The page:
11. The Feuchtwanger Stable dates back to 1888
The Feuchtwanger Stable, one of the area’s only sites on the National Register of Historic Places, is a historic building located on Carlton Avenue. The Romanesque Revival was built in 1888 as a public stable near Fulton Street, designed by famed Brooklyn architect Marshall J. Morrill — who also designed the Lafayette Avenue Presbyterian Church. The large triple arches on the ground floor, which have been preserved, were entrances for horses and carriages. with ramps leading to the upper level for horses to stay. The triple arch motif was also kept for the top floor windows.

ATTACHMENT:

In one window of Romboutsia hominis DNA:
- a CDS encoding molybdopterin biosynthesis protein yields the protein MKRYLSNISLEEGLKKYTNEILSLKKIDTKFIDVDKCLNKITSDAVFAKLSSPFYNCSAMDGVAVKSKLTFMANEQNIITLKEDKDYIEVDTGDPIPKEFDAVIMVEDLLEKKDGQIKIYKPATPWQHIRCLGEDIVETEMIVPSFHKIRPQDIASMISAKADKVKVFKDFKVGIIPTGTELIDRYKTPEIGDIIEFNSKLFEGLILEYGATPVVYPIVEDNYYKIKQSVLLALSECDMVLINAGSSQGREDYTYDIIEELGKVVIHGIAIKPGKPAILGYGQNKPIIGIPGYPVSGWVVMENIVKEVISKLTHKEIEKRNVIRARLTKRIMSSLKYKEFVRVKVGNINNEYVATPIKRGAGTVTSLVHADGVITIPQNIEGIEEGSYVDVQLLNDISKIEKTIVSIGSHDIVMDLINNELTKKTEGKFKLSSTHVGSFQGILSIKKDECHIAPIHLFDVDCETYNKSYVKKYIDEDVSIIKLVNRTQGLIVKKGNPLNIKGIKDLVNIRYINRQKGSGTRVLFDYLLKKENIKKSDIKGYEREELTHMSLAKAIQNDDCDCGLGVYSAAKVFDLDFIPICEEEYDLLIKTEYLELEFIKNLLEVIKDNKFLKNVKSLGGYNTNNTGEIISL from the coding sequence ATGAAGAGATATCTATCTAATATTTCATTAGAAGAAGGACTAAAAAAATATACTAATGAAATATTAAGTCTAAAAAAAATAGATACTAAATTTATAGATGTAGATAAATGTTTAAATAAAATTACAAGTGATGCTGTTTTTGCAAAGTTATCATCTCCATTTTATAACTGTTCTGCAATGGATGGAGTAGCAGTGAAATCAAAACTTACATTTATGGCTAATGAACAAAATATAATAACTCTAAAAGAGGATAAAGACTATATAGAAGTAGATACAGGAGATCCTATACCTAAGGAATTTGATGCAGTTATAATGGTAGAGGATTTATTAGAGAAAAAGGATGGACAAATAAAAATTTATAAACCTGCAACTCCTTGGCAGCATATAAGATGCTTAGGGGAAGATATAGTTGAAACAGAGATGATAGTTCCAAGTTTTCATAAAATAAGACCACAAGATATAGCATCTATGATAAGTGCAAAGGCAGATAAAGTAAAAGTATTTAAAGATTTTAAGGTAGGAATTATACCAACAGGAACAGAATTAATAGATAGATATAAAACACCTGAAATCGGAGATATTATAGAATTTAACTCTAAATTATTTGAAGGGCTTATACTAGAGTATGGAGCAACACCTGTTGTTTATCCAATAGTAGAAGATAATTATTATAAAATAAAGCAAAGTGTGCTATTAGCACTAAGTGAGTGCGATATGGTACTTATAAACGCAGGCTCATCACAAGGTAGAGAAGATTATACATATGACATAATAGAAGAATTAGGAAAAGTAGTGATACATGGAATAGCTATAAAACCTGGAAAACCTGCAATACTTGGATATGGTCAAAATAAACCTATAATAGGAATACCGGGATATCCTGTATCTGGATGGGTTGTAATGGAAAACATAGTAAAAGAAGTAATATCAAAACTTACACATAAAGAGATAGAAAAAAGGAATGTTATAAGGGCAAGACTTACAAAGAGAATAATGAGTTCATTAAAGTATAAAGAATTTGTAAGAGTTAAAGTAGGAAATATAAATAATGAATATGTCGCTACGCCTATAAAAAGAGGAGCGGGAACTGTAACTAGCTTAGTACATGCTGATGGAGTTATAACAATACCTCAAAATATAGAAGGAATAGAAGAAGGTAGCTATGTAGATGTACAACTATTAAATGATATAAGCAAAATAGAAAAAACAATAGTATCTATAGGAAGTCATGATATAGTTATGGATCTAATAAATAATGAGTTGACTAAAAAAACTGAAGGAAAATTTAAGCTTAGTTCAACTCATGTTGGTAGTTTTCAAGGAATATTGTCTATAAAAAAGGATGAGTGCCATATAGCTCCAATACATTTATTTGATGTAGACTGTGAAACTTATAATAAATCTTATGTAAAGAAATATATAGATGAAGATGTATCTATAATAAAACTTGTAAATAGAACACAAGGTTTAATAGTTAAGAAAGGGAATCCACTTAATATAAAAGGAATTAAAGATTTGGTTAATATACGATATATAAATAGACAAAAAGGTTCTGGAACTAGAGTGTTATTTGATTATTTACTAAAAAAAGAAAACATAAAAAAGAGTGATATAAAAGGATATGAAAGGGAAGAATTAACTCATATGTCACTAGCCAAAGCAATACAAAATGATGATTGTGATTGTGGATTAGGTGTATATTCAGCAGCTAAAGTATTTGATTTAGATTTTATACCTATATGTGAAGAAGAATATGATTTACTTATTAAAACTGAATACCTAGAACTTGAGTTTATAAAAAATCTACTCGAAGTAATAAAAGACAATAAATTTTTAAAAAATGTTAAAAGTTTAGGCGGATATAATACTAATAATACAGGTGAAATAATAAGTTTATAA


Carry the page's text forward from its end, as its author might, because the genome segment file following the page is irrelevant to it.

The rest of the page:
A significant number of these stables were torn down; only a few remain throughout Brooklyn, including a handful on Washington and Clinton Avenues. With the advent of automobiles, these stables were rendered obsolete, and many were converted into factories. The Feuchtwanger Stable was converted into a candle factory, then a storage warehouse, then an auto repair shop. The building was abandoned for a few years after a 1980s fire, but it was soon after developed into loft condominiums in 1988.